Twice a year, the RBA produces the Financial Stability Review (FSR), which is basically a health-test for Australia's financial system. To my eyes, it is probably a more difficult document to deliver – in certain respects – than the Statement on Monetary Policy since it is constantly trying to break new ground with the data and analysis it presents (and I am guessing that the team that works on it is smaller).
The FSR is overseen by Dr Luci Ellis, who is an impressive lady and will, I hope, soon be the central bank's first-ever female Assistant Governor. While I would never advocate pushing a candidate based on their identity, it is disappointing that the RBA has never had a female in this top job.
Another outstanding candidate for an Assistant Governor’s role has to be Dr Anthony Richards, who has pioneered a lot of critical analysis of Australia's housing market. Dr Richards is currently head of the RBA’s economic analysis group, and is analogous to its chief economist under Assistant Governor Lowe. Dr Richards has, I believe, also been one of the key advocates – alongside Stevens, Lowe and Kent – for a more activist role for monetary policy vis-à-vis financial stability risks. I covered this in great detail last week, and after considerable reflection have become more sympathetic to the Bank’s way of thinking, as Nicholas (brother of David) Gruen has noted with some disappointment.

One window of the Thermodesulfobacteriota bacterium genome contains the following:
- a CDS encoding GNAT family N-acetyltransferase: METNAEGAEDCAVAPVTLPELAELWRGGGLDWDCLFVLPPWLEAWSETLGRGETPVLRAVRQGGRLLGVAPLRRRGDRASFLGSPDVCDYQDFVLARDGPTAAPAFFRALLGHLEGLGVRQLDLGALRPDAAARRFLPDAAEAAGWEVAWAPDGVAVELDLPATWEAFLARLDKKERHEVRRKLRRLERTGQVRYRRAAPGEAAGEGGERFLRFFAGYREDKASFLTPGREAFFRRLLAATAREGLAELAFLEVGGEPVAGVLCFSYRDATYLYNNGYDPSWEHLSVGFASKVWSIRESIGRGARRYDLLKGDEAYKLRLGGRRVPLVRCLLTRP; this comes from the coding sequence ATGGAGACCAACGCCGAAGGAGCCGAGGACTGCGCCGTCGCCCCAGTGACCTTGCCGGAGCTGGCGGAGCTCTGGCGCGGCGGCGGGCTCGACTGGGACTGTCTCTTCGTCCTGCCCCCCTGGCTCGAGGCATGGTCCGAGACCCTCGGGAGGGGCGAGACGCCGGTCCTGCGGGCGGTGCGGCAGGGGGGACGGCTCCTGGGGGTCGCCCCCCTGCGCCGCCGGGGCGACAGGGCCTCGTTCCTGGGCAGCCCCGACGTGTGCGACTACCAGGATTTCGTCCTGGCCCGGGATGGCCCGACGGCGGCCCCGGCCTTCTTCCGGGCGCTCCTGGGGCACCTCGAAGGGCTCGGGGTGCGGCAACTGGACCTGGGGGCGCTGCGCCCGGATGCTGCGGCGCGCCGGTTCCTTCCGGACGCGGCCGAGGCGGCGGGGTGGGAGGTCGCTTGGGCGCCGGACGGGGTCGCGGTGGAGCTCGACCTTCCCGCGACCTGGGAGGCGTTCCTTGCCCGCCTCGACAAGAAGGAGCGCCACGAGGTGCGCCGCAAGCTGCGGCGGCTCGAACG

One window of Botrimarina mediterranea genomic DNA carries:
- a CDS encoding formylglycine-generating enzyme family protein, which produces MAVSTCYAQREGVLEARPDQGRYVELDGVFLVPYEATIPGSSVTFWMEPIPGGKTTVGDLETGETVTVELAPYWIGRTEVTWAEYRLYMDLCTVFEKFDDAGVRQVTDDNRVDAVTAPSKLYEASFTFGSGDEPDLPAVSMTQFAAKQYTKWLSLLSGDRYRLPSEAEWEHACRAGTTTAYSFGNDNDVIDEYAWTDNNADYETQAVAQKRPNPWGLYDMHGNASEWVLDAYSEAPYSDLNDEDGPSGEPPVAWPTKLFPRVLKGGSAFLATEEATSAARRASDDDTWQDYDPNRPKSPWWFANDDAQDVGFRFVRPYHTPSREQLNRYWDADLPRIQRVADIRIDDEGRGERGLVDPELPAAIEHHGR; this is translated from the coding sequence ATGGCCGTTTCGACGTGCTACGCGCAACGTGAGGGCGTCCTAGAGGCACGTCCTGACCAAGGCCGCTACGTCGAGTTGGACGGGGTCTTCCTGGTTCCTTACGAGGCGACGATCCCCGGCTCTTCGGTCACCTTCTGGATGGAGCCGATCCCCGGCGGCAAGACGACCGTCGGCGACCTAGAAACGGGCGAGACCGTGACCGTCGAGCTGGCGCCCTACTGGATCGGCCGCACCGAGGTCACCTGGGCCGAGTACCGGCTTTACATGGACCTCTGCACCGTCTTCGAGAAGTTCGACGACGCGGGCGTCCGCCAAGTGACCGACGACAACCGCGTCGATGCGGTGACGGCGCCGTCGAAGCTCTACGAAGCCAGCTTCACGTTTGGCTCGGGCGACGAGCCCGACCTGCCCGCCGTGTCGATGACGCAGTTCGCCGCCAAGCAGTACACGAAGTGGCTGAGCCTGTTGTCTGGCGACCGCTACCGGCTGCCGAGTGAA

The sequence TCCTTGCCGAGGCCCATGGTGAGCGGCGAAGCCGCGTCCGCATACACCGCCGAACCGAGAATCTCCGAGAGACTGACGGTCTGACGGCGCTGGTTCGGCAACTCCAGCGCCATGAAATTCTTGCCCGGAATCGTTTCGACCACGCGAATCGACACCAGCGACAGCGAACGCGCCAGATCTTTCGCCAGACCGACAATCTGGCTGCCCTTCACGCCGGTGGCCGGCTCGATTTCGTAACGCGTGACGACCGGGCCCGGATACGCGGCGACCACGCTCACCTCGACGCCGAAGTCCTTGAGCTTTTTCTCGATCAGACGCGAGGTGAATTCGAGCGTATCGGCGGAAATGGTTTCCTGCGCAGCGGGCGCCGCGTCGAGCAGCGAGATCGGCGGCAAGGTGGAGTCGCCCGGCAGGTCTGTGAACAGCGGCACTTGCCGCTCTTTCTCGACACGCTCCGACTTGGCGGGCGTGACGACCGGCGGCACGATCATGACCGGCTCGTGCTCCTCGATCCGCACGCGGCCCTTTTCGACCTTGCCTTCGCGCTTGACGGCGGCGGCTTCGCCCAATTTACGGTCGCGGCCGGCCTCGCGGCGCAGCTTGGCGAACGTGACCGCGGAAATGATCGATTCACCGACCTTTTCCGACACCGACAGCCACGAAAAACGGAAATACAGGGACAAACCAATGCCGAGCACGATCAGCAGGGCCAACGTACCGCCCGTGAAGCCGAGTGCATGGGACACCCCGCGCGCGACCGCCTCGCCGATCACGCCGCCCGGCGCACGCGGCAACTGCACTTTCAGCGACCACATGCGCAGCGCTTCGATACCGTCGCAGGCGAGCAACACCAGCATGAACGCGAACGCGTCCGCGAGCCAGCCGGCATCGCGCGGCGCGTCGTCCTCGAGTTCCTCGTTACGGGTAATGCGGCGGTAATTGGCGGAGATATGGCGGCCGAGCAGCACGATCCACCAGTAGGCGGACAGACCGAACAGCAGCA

Turning back to the FSR, it really is an amazing feat. I have excerpted below some of the more interest charts, but it is worthwhile reviewing the whole thing. Before discussing them, I would recommend you keep an eye out for Luci Ellis's speech next week. On this note, I hope she pushes the envelope and takes a leaf out of the book of the Bank of England's outstanding Andy Haldane. RBA speeches tend to be interesting, but rarely engaging or exciting. That is, they are unnecessarily dry. If nothing else, it is just good public relations maintaining a stimulating dialogue with the community (as opposed to a dialogue that turns folks away).
Off the top of my head, some of the more important subjects Dr Ellis could address include:
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